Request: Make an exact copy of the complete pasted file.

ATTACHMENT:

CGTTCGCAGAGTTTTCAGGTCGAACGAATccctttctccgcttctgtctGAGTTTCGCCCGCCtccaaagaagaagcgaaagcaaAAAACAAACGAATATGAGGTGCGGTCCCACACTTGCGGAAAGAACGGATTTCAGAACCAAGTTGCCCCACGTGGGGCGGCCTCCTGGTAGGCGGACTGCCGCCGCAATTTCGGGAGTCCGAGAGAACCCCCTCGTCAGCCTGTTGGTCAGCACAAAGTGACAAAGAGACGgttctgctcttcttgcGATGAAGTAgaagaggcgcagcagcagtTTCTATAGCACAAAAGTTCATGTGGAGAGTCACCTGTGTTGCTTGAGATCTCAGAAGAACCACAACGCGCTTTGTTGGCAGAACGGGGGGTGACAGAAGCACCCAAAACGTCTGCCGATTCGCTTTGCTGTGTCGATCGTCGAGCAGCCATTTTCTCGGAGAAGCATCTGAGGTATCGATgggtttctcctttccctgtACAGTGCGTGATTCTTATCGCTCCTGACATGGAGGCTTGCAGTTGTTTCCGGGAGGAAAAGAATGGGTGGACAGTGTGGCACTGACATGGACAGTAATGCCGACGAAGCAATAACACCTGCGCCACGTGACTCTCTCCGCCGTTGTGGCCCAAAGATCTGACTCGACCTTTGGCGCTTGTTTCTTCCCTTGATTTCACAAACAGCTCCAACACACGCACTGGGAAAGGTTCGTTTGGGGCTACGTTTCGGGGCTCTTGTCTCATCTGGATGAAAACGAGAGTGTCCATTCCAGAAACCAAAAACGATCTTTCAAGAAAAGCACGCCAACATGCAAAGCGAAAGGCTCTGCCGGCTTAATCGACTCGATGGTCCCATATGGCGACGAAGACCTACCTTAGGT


CGTTCGCAGAGTTTTCAGGTCGAACGAATccctttctccgcttctgtctGAGTTTCGCCCGCCtccaaagaagaagcgaaagcaaAAAACAAACGAATATGAGGTGCGGTCCCACACTTGCGGAAAGAACGGATTTCAGAACCAAGTTGCCCCACGTGGGGCGGCCTCCTGGTAGGCGGACTGCCGCCGCAATTTCGGGAGTCCGAGAGAACCCCCTCGTCAGCCTGTTGGTCAGCACAAAGTGACAAAGAGACGgttctgctcttcttgcGATGAAGTAgaagaggcgcagcagcagtTTCTATAGCACAAAAGTTCATGTGGAGAGTCACCTGTGTTGCTTGAGATCTCAGAAGAACCACAACGCGCTTTGTTGGCAGAACGGGGGGTGACAGAAGCACCCAAAACGTCTGCCGATTCGCTTTGCTGTGTCGATCGTCGAGCAGCCATTTTCTCGGAGAAGCATCTGAGGTATCGATgggtttctcctttccctgtACAGTGCGTGATTCTTATCGCTCCTGACATGGAGGCTTGCAGTTGTTTCCGGGAGGAAAAGAATGGGTGGACAGTGTGGCACTGACATGGACAGTAATGCCGACGAAGCAATAACACCTGCGCCACGTGACTCTCTCCGCCGTTGTGGCCCAAAGATCTGACTCGACCTTTGGCGCTTGTTTCTTCCCTTGATTTCACAAACAGCTCCAACACACGCACTGGGAAAGGTTCGTTTGGGGCTACGTTTCGGGGCTCTTGTCTCATCTGGATGAAAACGAGAGTGTCCATTCCAGAAACCAAAAACGATCTTTCAAGAAAAGCACGCCAACATGCAAAGCGAAAGGCTCTGCCGGCTTAATCGACTCGATGGTCCCATATGGCGACGAAGACCTACCTTAGGT